distributor with a few in stock, or find some old kit
    project that includes one for sale.

    There is a NTE864 chip which is apparently available now
    from Mouser for $30 or so per chip (maybe it's less elsewhere); apparently it's about the same as the old
    ICL8038 chip. $30 seems like highway robbery to me,
    since in the good old days the original parts of identical
    function were under $3 in quantity one.

    Your misunderstanding is that common oscillators oscillate
    with sinusoidal oscillators and then convert that to a square
    wave. Actually they usually oscillate with either a
    triangle wave, saw tooth, or exponentially rising pulse
    then convert that to a square wave based on the crossing
    of a logic level threshold by that timing waveform. It's
    uncommon to have access to anything BUT a square wave
    for most oscillators. The 555 timer IC hooked up as an
    astable multivibrator is a common example of using an
    exponential RC time constant charging waveform followed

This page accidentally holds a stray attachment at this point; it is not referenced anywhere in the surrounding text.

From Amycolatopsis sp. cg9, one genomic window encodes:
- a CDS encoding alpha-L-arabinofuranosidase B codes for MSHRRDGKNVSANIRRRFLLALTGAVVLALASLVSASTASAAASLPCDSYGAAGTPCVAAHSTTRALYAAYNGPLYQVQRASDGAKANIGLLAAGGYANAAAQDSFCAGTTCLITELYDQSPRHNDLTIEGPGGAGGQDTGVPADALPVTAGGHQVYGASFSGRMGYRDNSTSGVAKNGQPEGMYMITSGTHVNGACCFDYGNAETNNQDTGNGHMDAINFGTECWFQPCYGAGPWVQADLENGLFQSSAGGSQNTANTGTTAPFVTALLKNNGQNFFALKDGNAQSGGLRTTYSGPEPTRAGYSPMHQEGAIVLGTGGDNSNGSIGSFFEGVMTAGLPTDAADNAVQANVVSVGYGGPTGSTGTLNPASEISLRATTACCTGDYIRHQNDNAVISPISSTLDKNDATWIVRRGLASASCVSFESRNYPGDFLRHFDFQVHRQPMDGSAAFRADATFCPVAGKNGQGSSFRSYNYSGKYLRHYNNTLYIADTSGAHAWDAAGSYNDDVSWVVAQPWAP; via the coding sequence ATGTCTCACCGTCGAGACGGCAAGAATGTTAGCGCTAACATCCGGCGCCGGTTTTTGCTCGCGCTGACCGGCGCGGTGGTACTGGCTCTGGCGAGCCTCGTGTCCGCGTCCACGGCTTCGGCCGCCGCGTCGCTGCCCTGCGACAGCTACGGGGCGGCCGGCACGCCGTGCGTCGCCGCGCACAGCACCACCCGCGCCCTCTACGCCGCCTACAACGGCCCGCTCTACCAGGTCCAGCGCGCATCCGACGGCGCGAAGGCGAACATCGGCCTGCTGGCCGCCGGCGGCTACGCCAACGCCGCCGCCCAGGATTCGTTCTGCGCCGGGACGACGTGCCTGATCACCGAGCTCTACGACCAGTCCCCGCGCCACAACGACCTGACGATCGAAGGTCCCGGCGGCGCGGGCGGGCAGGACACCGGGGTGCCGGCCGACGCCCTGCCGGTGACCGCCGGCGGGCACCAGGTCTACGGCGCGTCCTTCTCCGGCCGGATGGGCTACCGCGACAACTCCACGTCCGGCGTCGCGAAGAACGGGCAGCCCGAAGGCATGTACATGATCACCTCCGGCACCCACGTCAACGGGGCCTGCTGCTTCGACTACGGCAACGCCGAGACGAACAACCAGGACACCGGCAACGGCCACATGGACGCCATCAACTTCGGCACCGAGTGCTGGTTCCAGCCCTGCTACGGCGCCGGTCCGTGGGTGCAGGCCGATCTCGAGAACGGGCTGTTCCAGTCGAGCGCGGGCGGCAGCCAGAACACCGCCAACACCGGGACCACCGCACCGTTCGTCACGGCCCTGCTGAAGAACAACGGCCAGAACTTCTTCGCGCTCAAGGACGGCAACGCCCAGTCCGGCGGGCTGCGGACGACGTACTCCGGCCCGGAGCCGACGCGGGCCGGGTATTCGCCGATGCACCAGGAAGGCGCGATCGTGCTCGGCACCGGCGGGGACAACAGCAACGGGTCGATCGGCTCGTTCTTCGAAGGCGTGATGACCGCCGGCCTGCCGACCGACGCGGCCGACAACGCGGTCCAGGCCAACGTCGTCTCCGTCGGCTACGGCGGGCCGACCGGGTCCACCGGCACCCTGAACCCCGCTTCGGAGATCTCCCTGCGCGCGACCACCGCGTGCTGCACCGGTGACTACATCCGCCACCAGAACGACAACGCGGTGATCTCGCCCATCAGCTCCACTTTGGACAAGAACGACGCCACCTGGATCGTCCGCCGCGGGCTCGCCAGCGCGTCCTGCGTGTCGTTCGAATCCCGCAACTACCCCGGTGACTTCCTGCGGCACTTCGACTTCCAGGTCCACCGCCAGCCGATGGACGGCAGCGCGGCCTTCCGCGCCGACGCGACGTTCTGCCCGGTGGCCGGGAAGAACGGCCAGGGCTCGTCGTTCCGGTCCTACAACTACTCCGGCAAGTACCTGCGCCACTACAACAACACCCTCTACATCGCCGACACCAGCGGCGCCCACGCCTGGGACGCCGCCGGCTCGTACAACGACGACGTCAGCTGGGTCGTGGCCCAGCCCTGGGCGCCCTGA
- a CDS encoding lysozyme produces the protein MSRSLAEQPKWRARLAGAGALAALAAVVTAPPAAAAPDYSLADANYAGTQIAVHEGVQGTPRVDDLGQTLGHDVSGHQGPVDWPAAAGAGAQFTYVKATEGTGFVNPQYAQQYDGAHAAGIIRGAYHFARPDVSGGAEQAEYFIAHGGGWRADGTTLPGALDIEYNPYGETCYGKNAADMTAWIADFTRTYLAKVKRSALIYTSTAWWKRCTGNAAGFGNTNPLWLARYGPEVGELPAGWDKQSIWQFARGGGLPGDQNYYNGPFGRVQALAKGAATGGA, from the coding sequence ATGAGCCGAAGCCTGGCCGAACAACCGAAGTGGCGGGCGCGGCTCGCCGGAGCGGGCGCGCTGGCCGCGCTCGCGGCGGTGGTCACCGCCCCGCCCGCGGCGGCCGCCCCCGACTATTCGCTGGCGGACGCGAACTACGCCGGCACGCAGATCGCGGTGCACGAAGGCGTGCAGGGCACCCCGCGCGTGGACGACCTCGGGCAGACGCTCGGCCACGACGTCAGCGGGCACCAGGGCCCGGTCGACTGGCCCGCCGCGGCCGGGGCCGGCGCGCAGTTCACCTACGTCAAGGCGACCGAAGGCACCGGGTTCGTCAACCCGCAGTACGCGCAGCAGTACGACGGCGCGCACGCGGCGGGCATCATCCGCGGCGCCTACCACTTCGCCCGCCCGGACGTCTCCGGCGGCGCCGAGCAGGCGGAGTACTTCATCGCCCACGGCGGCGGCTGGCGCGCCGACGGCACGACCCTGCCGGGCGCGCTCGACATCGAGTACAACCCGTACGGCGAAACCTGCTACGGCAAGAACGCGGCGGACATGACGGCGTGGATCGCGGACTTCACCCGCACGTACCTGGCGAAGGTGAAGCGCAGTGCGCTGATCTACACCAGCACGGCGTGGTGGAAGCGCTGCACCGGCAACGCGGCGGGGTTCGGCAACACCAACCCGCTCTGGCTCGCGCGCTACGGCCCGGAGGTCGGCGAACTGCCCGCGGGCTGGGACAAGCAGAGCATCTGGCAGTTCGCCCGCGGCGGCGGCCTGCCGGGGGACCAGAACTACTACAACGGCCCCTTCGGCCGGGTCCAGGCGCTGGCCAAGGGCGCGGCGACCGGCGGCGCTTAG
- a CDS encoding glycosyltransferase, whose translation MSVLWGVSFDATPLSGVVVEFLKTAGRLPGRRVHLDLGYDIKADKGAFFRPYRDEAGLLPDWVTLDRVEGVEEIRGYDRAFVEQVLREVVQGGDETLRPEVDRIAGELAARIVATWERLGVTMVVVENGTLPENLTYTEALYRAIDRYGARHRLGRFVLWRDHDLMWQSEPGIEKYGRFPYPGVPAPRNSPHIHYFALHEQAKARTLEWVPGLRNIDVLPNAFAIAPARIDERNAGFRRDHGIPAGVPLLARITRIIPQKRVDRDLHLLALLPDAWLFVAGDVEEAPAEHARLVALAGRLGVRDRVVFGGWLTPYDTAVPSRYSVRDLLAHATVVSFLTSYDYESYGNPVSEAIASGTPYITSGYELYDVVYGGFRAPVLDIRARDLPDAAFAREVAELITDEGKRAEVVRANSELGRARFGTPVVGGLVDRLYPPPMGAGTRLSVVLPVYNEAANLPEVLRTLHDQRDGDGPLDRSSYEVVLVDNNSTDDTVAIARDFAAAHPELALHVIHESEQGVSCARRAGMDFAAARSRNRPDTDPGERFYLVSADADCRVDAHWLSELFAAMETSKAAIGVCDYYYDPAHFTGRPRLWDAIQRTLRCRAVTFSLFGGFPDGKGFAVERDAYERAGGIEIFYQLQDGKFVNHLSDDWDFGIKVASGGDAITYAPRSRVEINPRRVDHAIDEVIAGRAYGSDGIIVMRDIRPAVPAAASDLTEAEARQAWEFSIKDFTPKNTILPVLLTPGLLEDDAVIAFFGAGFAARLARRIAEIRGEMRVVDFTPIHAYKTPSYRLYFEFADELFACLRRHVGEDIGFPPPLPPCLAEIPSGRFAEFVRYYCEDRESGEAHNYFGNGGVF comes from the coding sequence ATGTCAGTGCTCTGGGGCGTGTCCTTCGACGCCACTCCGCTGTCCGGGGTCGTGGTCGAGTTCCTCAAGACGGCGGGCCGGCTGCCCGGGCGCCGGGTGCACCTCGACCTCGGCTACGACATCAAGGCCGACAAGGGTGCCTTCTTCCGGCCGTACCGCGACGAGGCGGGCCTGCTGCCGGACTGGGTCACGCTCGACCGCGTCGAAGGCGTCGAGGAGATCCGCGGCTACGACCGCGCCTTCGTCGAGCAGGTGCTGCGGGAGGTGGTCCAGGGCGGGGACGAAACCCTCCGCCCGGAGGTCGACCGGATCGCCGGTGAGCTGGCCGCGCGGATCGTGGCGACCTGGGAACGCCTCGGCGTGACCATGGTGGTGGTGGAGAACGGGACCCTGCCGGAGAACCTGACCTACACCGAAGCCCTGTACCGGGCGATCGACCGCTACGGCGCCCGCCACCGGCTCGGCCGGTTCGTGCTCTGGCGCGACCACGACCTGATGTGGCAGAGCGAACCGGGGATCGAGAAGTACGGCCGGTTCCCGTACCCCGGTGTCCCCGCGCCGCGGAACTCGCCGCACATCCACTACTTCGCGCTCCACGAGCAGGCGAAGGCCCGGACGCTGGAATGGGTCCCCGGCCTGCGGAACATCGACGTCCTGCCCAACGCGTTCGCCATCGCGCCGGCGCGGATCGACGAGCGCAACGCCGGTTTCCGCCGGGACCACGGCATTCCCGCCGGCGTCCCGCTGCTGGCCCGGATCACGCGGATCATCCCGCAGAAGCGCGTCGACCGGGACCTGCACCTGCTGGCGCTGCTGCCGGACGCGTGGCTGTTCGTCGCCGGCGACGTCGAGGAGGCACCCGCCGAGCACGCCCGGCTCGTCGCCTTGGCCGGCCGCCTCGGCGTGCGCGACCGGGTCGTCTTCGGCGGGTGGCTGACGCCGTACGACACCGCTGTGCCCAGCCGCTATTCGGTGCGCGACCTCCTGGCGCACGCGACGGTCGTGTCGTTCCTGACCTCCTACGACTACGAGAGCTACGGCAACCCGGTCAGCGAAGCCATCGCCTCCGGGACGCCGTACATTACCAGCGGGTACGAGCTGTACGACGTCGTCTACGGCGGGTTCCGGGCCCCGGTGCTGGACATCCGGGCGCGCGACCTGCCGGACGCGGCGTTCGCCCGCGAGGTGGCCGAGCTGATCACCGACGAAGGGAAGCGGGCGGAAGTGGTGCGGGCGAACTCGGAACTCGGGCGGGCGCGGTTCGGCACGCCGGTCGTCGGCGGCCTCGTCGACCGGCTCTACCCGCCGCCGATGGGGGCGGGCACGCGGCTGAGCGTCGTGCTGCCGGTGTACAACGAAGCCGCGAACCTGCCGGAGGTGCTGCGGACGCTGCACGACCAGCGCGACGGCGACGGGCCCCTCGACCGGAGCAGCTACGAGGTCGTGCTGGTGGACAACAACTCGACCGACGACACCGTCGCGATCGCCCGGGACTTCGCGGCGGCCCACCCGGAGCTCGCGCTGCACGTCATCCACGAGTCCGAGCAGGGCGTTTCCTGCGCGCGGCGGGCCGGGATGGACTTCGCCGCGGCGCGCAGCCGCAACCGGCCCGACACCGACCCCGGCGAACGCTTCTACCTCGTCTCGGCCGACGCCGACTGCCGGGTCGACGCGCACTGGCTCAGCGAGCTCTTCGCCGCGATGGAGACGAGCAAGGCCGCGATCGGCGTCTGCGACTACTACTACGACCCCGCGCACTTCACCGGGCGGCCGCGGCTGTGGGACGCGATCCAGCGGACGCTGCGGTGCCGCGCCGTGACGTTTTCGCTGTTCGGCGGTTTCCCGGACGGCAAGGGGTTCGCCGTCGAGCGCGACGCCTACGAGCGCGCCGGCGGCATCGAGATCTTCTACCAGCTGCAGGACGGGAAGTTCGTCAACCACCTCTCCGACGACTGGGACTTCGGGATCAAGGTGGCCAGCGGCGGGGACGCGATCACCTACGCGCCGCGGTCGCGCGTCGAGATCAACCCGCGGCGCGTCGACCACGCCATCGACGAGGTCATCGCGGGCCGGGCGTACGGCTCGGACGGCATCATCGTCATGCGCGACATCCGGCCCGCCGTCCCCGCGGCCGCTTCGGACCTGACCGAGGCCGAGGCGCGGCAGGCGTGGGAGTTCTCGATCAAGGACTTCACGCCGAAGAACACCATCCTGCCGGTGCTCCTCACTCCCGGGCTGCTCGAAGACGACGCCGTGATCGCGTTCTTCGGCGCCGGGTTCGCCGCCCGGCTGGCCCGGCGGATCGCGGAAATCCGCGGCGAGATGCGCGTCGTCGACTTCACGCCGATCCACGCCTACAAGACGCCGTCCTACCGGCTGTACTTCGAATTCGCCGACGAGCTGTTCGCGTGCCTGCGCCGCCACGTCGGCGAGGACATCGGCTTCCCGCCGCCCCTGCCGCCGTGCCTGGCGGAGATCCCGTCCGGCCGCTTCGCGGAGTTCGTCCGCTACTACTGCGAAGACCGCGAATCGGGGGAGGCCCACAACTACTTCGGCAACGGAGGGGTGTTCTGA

by a logic level comparator et. al. to generate an
    square wave oscillator, though that doesn't help you.

    I'd probably suggest going with the approach of
    using a microcontroller and 10-12 bit DAC and
    just outputting samples of a 100kHz sine wave with a
    sample rate of something like 3 MHz - 10 Mhz for good
    waveform fidelity and easy filtration. Then filter the
    DAC output with a couple of stages of RC or LC lowpass
    filtering. Use a dual op-amp so you can drive the first
    op-amp with the DAC's RC filtered output, filter the
    signal more on the output of that 1st op-amp, then use
    the 2nd stage op-amp to generate the right output
    amplitude / impedance / power you may want.

    Even with all the cost of the uC, DAC, Op-Amp, PCB, you'll
    spend less than the $30 one NTE chip will cost, and it'll
    be a higher fidelity signal that you can adjust trivially
    easily in frequency / waveform or whatever by just
    reprogramming the sample table (use a simply in circuit
    reprogrammable flash programmable uC like a PIC/AVR
    chip of some appropriate kind).

    I do recall that there are a couple of companies besides
    NTE still offering integrated circuit function generator /
    waveform generator parts which would make 100kHz
    sine waves easily. However the parts and company names
    don't come easily to mind for me now; if you search for
    a while you could probably find one. Though you'll
    still have to find a distributor with those in stock that will
    sell a low quantity for a good price, and that's a bit harder